Most people living in the US remember the bitter winter and chilly winds that were endured during 2014. Therefore, it is almost impossible to believe that it could have been the hottest year to date. However, this conclusion come from data provided by the Japan Meteorological Association, which is one of the biggest organization to analyze global temperature, apart from NASA and the NOAA in the U.S., and the U.K.’s Hadley Center.
This data is calculated starting from the year 1891, and to put it in more specific numbers, the year 2014 exceeded the time period between 1981 and 2010 by .50 degrees Fahrenheit. In fact, the data also shows that four out of the five hottest years recorded have happened in the last 10 years. The year 1998 is recorded as the second hottest year, while 2010 and 2013 are third, and 2005 is the fifth. So what does this mean for long run averages? These numbers reveal the planet has been actually warming up at an average rate of 1.26 degrees Fahrenheit per century. At least, since the data has begun being collected.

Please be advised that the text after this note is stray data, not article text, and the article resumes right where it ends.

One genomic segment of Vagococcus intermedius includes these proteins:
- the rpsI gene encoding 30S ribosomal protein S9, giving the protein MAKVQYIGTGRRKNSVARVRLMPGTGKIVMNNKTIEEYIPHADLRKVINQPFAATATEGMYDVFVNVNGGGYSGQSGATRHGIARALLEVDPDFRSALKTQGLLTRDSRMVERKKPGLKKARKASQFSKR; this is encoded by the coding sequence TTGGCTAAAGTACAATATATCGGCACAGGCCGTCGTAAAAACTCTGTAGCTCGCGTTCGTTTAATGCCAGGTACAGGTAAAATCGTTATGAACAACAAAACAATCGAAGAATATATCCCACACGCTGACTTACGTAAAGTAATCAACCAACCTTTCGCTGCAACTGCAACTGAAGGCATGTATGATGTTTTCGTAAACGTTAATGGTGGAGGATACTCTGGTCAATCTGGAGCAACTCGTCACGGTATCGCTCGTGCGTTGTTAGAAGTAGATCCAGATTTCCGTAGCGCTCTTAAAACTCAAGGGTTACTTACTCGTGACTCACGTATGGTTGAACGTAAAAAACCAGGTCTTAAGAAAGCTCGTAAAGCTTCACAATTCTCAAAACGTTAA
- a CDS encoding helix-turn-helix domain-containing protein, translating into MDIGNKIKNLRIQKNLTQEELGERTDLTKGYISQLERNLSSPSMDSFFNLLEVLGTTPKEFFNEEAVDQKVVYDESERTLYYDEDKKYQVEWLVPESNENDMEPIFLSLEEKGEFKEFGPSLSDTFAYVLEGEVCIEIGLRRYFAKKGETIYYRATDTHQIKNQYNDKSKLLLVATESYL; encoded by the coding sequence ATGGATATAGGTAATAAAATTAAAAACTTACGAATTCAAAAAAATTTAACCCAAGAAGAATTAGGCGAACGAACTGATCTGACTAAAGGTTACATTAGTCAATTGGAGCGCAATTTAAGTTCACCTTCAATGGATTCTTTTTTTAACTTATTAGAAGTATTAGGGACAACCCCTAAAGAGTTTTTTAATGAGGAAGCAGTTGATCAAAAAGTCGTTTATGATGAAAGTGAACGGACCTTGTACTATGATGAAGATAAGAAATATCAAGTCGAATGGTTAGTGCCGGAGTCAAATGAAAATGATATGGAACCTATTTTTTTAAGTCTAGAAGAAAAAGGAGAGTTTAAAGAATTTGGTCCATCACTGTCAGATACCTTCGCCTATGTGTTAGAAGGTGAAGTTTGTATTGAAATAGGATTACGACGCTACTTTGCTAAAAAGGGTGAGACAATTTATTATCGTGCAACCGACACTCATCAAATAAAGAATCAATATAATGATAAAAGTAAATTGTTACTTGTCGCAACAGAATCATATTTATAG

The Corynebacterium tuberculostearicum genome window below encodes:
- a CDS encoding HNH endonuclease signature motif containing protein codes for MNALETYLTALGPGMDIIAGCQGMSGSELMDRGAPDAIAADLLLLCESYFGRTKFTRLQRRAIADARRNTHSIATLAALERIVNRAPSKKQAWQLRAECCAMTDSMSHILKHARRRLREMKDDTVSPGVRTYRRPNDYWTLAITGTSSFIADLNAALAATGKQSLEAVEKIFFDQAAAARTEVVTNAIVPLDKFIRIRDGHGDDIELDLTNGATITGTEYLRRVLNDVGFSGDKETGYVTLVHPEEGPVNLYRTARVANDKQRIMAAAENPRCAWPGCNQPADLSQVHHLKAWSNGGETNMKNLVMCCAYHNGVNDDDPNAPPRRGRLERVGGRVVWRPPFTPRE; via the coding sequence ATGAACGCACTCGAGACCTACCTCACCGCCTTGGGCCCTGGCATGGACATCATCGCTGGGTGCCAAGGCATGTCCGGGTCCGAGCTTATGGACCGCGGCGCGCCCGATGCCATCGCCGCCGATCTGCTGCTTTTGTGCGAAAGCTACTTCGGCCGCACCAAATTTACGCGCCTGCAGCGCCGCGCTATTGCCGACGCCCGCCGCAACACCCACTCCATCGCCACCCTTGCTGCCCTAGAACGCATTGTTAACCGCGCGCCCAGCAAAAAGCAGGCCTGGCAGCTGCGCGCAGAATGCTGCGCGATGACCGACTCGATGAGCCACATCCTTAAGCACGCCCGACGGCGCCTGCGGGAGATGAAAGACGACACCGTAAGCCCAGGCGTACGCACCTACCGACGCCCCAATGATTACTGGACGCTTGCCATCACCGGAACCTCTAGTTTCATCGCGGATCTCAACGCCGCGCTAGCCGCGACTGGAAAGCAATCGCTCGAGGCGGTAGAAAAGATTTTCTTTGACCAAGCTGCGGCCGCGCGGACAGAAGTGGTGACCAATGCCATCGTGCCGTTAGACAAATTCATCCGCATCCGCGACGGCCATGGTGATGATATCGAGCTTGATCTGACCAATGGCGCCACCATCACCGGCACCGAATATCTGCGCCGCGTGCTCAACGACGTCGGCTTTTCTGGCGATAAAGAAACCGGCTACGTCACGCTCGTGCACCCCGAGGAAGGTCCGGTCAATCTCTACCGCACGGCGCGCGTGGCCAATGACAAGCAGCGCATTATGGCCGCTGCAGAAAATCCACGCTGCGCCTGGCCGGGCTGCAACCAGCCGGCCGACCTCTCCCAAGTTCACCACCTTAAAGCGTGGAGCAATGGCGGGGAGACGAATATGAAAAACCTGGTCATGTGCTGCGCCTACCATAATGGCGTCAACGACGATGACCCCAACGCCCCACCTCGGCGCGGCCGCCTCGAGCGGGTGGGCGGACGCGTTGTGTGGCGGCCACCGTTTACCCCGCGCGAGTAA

As for this data, confirmation from NOAA and NASA, our U.S. government agencies, is still pending.